"Fear the shiver." Does that even make any sense? Not really, but nothing about Shark Swarm does so why should the hyperbole on the back of the packaging be any different?
The latest in the Maneater series of 'nature gone amok' films from Genius Entertainment is this made for TV stinker from director James A. Contner (a man who has actually helmed quite a few solid TV shows such as Buffy The Vampire Slayer, The X-Files and if you wanna go back for enough, The Equalizer) is...Shark Swarm! The movie follows a fisherman named Daniel Wilder (John Schneider of The Dukes Of Hazzard) and his wife Brooke (Daryl Hannah), a loving couple who live in a small town off the coast of Northern California. They're not at all stoked that their idyllic small town life is going to be disrupted by the big corporate resort that's going to be built in the area, but what can you do. Their daughter, Heather (Darcy Rose Byrnes) spends her days picking up surfer boys like all teenage girls are wont to do while some evil industrialist types lead by Hamilton Lux (Armand Assante) spill a bunch of sludgy crap into the waters. This sludgy crap attracts a horde of sharks (the packaging claims they're 'mutant Great White sharks' but many of them appear to be Hammerheads and Bull Sharks) who proceed to start eating many of the locals just time to ruin the tourist season for the town.
Thankfully Bo Duke doesn't put up with shark's ruining his town so he calls up his brother, a university professor named Phil (Roark Critchlow), and his wife, Brenda (Elisa Donovan) who talk to the senior Wilder patriarch, Bill Girdler (F. Murray Abraham!) before heading to the coast with a pulse gun to send those sharks running back to the murky depths from which they came.
Okay, the premise of the assorted cast members stopping sharks with an underwater pulse gun sounds like it could be a good time with a bad movie, but Shark Swarm is bad in the literal sense. First off, it's two and a half hours long. Why is it two and a half hours long? That's a very good question because it would not have been hard at all to trim an hour's worth of superfluous sub-plots out of this movie. Secondly, ALL of the sharks in this film are CGI. Unless I blinked and missed it, there's not one real shark anywhere to be seen in this film. To make matters worse, the filmmaker's couldn't even throw in any gratuitous gore or nudity to save things. So what we're left with is an overly long movie about sharks the features not sharks, fairly bloodless shark attack scenes, and a blinky underwater pulse gun. There are a few laugh out loud moments here - seeing Daryl Hannah swimming with CGI sharks wielding what is essentially a blinking light and sending them scurrying is kind of funny - but the bulk of the film is made up of goofy dialogue and unnecessary subplots about summer romance and corporate espionage.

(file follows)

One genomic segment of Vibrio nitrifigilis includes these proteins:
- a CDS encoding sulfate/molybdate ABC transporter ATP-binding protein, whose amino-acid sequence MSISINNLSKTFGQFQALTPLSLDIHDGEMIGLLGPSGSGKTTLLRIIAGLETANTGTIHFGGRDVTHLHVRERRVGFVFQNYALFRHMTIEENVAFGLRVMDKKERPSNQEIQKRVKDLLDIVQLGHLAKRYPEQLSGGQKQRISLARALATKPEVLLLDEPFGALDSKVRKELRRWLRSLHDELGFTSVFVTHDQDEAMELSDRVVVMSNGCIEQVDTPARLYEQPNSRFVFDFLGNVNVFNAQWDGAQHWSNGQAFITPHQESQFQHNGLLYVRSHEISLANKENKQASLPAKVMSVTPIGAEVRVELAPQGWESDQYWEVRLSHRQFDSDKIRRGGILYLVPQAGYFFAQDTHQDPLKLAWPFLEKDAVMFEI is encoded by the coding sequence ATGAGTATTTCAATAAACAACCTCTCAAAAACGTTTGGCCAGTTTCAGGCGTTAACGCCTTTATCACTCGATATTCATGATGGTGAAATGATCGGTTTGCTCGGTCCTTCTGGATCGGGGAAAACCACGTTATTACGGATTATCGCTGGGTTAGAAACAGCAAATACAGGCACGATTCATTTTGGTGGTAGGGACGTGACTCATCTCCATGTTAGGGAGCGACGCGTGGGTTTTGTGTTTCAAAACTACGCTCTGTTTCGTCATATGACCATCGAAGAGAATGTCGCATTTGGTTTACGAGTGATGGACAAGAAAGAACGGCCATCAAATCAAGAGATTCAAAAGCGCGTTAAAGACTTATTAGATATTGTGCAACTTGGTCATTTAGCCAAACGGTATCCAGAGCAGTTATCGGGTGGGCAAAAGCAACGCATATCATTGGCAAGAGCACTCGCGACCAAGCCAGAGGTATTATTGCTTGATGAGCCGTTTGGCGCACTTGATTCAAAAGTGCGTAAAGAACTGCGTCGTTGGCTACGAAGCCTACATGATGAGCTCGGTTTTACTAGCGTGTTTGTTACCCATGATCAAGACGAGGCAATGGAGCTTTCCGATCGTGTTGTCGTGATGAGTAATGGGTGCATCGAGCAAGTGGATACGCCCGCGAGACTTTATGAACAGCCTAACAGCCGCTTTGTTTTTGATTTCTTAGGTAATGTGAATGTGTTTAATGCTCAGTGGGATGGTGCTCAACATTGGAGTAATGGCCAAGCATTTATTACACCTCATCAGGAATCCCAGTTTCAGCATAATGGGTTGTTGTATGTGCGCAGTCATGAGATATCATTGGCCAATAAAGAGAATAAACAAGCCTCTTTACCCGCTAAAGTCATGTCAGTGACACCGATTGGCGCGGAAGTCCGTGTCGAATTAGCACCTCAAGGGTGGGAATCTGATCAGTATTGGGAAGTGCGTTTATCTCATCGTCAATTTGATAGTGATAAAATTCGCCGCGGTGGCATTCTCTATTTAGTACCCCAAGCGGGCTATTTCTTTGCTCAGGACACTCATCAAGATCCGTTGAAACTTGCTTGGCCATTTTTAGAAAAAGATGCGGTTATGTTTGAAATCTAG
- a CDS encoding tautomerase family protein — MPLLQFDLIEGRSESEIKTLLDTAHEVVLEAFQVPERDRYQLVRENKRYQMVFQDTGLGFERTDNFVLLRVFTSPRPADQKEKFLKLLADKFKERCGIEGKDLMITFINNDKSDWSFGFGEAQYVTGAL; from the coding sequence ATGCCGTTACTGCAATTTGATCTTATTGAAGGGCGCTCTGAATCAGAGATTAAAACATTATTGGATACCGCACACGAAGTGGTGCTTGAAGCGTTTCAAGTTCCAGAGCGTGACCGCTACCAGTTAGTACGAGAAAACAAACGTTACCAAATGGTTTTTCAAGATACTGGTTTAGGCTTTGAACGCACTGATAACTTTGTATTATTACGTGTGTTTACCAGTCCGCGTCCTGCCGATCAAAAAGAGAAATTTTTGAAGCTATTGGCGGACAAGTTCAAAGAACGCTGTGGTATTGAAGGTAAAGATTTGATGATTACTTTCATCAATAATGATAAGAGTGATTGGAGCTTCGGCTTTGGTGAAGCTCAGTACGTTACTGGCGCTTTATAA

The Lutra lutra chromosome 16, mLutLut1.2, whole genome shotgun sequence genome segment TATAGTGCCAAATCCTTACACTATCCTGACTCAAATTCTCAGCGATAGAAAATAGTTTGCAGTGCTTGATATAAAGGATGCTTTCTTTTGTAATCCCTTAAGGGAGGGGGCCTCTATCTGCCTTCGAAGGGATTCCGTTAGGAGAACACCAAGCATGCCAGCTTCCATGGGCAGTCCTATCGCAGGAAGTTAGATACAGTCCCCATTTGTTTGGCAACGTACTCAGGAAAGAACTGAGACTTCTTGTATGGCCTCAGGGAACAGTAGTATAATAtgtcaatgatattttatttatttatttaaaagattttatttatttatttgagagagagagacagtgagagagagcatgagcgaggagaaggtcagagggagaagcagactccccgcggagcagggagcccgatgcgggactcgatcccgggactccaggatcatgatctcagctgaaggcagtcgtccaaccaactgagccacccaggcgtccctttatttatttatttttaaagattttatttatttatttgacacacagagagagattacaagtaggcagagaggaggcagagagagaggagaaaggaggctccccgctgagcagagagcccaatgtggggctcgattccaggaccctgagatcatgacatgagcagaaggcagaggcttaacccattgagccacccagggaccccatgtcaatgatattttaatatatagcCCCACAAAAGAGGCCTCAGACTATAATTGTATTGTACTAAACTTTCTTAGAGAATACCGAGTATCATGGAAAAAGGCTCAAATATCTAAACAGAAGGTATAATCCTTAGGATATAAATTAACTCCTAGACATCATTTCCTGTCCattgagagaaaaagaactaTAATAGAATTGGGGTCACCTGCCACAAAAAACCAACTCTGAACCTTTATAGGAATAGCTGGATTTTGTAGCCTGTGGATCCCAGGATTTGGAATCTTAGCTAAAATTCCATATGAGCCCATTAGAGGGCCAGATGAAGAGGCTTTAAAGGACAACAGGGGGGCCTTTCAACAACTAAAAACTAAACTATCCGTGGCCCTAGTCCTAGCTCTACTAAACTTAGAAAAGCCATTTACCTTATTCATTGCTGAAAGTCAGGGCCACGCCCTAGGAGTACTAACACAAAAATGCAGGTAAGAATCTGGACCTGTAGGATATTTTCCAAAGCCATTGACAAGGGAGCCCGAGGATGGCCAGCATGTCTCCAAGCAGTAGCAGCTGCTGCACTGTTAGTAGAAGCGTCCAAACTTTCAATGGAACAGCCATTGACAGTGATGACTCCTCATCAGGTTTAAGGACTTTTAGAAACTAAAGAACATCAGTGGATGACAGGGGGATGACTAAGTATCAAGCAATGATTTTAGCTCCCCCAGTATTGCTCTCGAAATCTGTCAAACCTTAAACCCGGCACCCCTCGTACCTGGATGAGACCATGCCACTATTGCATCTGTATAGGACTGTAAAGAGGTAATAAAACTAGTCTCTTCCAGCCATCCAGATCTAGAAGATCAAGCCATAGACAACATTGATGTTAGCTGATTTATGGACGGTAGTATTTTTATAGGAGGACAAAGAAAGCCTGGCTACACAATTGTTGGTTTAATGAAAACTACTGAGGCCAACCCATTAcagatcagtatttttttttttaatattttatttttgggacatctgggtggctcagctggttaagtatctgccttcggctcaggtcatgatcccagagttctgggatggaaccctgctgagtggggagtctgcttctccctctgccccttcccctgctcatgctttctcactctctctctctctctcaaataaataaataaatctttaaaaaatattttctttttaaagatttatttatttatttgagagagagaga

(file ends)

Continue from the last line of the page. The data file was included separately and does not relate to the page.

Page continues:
The gory cover art makes this look like it could be in line with fun sharksploitation movies like the Shark Attack series but sadly, despite the presence of oodles of Playstation era CGI sharkies, it fails to deliver. It's not good enough to take seriously and it's not trashy enough to be enjoyed as an exploitation film - it's just lame.
Shark Swarm is presented in a pretty spiffy 1.78.1 anamorphic widescreen presentation that features nice color reproduction and a fair bit of detail in the foreground and the background of the image at all times. There's a bit of edge enhancement and at times sharpness looks to have been artificially boosted just a little bit but there aren't any problems with mpeg compression artifacts or heavy edge enhancement. Skin tones look lifelike and natural and overall the image is pretty decent on this DVD.
The English language Dolby Digital 2.0 Stereo track is of fairly decent quality. The levels are well balanced and there aren't any problems with hiss or distortion to complain about. Dialogue comes through clearly at all times and the score and sound effects are mixed in with the appropriate amount of punch. Don't look for any subtitles, alternate language dubs or closed captioning options, however, as you'll be sorely disappointed.
There's a preview for other films in the Maneater series that plays before you get to the static menu screen but aside from that, all you get on this release is chapter selection. That said, if slipcases that feature cover art identical to that found on the keepcase is your thing, you'll be happy to know that this release features just that, and you get the added bonus of bumpy sharp teeth on the case. That's right, if you run your fingers over the shark teeth on the cover, you can feel them! Too bad the sharks on the cover look better than the sharks in the actual movie...
You've really got to be a glutton for punishment to want to sit through this one. Even by 'made for TV movie standards' Shark Swarm is bad - it's overly long, riddled with cliché after cliché, and to add insult to injury, it doesn't feature any real sharks! Parts of it work on a 'so bad it's good' level but it really isn't enough to save the film. Skip it.
Ian lives in NYC with his wife where he writes for DVD Talk, runs Rock! Shock! Pop!. He likes NYC a lot, even if it is expensive and loud.